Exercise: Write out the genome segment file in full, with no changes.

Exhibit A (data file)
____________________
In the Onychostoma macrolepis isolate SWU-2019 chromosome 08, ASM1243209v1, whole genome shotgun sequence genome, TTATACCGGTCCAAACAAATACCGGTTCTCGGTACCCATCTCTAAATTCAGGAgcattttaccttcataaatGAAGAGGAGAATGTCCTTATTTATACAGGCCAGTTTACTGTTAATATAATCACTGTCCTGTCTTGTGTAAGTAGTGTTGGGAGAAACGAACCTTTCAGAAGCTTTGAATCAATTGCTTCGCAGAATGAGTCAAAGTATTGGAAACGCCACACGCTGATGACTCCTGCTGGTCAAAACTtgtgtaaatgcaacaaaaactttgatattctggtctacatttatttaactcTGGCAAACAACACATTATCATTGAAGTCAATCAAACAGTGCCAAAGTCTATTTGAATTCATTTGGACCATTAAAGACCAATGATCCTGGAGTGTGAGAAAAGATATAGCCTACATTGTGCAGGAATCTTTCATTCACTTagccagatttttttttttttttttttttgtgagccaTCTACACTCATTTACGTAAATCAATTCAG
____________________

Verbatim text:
In the Onychostoma macrolepis isolate SWU-2019 chromosome 08, ASM1243209v1, whole genome shotgun sequence genome, TTATACCGGTCCAAACAAATACCGGTTCTCGGTACCCATCTCTAAATTCAGGAgcattttaccttcataaatGAAGAGGAGAATGTCCTTATTTATACAGGCCAGTTTACTGTTAATATAATCACTGTCCTGTCTTGTGTAAGTAGTGTTGGGAGAAACGAACCTTTCAGAAGCTTTGAATCAATTGCTTCGCAGAATGAGTCAAAGTATTGGAAACGCCACACGCTGATGACTCCTGCTGGTCAAAACTtgtgtaaatgcaacaaaaactttgatattctggtctacatttatttaactcTGGCAAACAACACATTATCATTGAAGTCAATCAAACAGTGCCAAAGTCTATTTGAATTCATTTGGACCATTAAAGACCAATGATCCTGGAGTGTGAGAAAAGATATAGCCTACATTGTGCAGGAATCTTTCATTCACTTagccagatttttttttttttttttttttgtgagccaTCTACACTCATTTACGTAAATCAATTCAG